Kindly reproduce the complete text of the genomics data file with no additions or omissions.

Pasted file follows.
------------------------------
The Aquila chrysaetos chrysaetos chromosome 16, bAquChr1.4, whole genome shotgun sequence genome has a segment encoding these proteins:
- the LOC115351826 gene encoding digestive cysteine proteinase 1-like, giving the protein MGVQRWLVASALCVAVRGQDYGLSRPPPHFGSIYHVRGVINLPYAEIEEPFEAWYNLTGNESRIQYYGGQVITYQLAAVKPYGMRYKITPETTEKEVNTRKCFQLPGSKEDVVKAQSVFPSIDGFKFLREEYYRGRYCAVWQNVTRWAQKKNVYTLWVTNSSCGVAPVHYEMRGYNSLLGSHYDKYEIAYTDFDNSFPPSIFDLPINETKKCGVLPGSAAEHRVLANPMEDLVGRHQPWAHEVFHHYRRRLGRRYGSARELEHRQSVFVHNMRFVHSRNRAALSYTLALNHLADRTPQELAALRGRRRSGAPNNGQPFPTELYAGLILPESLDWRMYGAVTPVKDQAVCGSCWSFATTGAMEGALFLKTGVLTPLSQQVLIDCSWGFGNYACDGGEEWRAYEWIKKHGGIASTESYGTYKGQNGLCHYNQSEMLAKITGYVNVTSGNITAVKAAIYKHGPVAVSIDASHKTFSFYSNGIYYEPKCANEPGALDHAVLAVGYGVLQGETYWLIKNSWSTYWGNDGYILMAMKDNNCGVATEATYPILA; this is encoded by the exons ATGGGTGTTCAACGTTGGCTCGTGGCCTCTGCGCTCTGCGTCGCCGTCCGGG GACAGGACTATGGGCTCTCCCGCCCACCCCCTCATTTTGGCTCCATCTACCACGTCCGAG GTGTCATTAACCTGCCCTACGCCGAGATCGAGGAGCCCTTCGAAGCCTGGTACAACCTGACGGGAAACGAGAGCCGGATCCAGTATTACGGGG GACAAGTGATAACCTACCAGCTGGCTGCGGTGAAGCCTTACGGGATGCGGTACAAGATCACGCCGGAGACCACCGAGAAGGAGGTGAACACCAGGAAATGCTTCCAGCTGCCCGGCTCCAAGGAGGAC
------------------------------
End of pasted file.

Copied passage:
The Aquila chrysaetos chrysaetos chromosome 16, bAquChr1.4, whole genome shotgun sequence genome has a segment encoding these proteins:
- the LOC115351826 gene encoding digestive cysteine proteinase 1-like, giving the protein MGVQRWLVASALCVAVRGQDYGLSRPPPHFGSIYHVRGVINLPYAEIEEPFEAWYNLTGNESRIQYYGGQVITYQLAAVKPYGMRYKITPETTEKEVNTRKCFQLPGSKEDVVKAQSVFPSIDGFKFLREEYYRGRYCAVWQNVTRWAQKKNVYTLWVTNSSCGVAPVHYEMRGYNSLLGSHYDKYEIAYTDFDNSFPPSIFDLPINETKKCGVLPGSAAEHRVLANPMEDLVGRHQPWAHEVFHHYRRRLGRRYGSARELEHRQSVFVHNMRFVHSRNRAALSYTLALNHLADRTPQELAALRGRRRSGAPNNGQPFPTELYAGLILPESLDWRMYGAVTPVKDQAVCGSCWSFATTGAMEGALFLKTGVLTPLSQQVLIDCSWGFGNYACDGGEEWRAYEWIKKHGGIASTESYGTYKGQNGLCHYNQSEMLAKITGYVNVTSGNITAVKAAIYKHGPVAVSIDASHKTFSFYSNGIYYEPKCANEPGALDHAVLAVGYGVLQGETYWLIKNSWSTYWGNDGYILMAMKDNNCGVATEATYPILA; this is encoded by the exons ATGGGTGTTCAACGTTGGCTCGTGGCCTCTGCGCTCTGCGTCGCCGTCCGGG GACAGGACTATGGGCTCTCCCGCCCACCCCCTCATTTTGGCTCCATCTACCACGTCCGAG GTGTCATTAACCTGCCCTACGCCGAGATCGAGGAGCCCTTCGAAGCCTGGTACAACCTGACGGGAAACGAGAGCCGGATCCAGTATTACGGGG GACAAGTGATAACCTACCAGCTGGCTGCGGTGAAGCCTTACGGGATGCGGTACAAGATCACGCCGGAGACCACCGAGAAGGAGGTGAACACCAGGAAATGCTTCCAGCTGCCCGGCTCCAAGGAGGAC